• Having contraindications for doing exercises (e.g., resting systolic BP ≥ 180 mmHg, resting diastolic BP ≥ 110 mmHg, fasting plasma glucose ≥ 300 mg/dL, hypoglycemia (plasma glucose ≤ 70 mg/dL) after exercises, and postural hypotension (BP drop ≥ 20 mmHg when changing postures)

Trial design

120 participants in 3 patient groups

Control group
No Intervention group
Description:
Maintain the original life style
Tai-Chi exercise group
Experimental group
Description:
Receive three one-hour Tai Chi exercise sessions weekly for 24 weeks, supervised for the first 12 weeks and unsupervised for the next 12 weeks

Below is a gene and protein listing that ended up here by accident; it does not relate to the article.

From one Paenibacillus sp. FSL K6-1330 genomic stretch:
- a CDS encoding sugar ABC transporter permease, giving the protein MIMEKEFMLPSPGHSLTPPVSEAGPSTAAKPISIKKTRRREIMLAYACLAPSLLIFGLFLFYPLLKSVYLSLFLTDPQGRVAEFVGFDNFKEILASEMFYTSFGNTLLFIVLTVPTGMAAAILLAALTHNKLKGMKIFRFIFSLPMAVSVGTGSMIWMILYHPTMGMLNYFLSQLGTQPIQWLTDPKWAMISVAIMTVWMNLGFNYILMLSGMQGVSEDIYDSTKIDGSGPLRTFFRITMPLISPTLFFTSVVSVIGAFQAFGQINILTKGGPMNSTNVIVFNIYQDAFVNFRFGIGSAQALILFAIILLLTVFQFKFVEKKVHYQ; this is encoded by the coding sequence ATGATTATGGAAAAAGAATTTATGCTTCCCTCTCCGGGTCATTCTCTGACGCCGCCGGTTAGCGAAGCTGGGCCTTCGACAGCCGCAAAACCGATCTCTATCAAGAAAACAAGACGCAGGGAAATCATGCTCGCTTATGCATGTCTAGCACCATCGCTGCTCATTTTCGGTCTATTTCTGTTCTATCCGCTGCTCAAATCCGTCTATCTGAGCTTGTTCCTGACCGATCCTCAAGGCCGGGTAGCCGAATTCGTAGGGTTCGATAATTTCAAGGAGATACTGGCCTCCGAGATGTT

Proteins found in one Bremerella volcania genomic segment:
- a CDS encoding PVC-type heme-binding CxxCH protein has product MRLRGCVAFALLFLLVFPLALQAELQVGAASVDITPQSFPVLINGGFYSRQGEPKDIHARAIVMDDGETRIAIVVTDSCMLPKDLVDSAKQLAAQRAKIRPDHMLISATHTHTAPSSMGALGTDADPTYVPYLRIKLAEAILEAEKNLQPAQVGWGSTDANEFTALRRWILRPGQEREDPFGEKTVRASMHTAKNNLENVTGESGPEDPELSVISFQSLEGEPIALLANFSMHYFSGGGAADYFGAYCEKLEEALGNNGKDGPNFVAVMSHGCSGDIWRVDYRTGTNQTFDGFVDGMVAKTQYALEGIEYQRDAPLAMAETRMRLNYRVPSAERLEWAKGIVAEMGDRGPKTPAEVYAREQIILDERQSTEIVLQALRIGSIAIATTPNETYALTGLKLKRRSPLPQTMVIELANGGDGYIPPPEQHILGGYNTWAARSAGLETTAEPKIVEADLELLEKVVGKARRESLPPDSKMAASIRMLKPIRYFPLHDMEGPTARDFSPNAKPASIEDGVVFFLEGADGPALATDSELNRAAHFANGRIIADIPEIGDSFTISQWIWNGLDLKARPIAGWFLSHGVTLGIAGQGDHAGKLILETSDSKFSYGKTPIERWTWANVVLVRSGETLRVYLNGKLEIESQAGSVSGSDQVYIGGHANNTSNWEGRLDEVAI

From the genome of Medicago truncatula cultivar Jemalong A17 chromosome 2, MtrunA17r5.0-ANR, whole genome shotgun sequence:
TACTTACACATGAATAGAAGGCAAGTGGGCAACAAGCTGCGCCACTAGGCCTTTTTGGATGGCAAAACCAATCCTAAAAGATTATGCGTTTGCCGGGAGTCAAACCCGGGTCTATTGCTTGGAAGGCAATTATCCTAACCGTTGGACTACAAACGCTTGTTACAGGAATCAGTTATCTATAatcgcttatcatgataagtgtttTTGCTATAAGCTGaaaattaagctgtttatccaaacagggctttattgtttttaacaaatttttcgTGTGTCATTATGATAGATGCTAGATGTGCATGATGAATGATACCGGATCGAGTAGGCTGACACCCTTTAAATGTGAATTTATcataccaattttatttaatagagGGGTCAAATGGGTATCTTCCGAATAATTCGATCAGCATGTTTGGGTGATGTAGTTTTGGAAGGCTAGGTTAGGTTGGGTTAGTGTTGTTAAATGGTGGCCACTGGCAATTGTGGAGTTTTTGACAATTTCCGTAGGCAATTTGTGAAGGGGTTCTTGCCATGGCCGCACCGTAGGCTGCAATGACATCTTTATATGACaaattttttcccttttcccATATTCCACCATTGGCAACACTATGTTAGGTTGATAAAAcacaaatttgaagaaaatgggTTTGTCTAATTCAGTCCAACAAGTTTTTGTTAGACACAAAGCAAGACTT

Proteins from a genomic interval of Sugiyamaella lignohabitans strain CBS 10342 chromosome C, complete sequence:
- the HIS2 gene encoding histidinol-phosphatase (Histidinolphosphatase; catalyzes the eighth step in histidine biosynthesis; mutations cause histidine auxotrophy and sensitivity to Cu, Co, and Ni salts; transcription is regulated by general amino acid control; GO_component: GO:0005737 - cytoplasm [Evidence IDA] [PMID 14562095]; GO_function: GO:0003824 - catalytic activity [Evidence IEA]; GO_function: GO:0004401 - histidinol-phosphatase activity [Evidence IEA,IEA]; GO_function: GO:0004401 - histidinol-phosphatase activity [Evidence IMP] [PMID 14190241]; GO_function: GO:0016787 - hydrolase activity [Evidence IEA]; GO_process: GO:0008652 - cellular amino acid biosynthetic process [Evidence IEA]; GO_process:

Treatment:
Behavioral: Tai-Chi exercise
Aerobic exercise group
Experimental group
Description:
Receive three one-hour aerobic exercise sessions weekly for 24 weeks, supervised for the first 12 weeks and unsupervised for the next 12 weeks
Treatment:
Behavioral: Aerobic exercise

Trial contacts and locations

0

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Central trial contact

Pei-Fang Tang, PhD

Data sourced from clinicaltrials.gov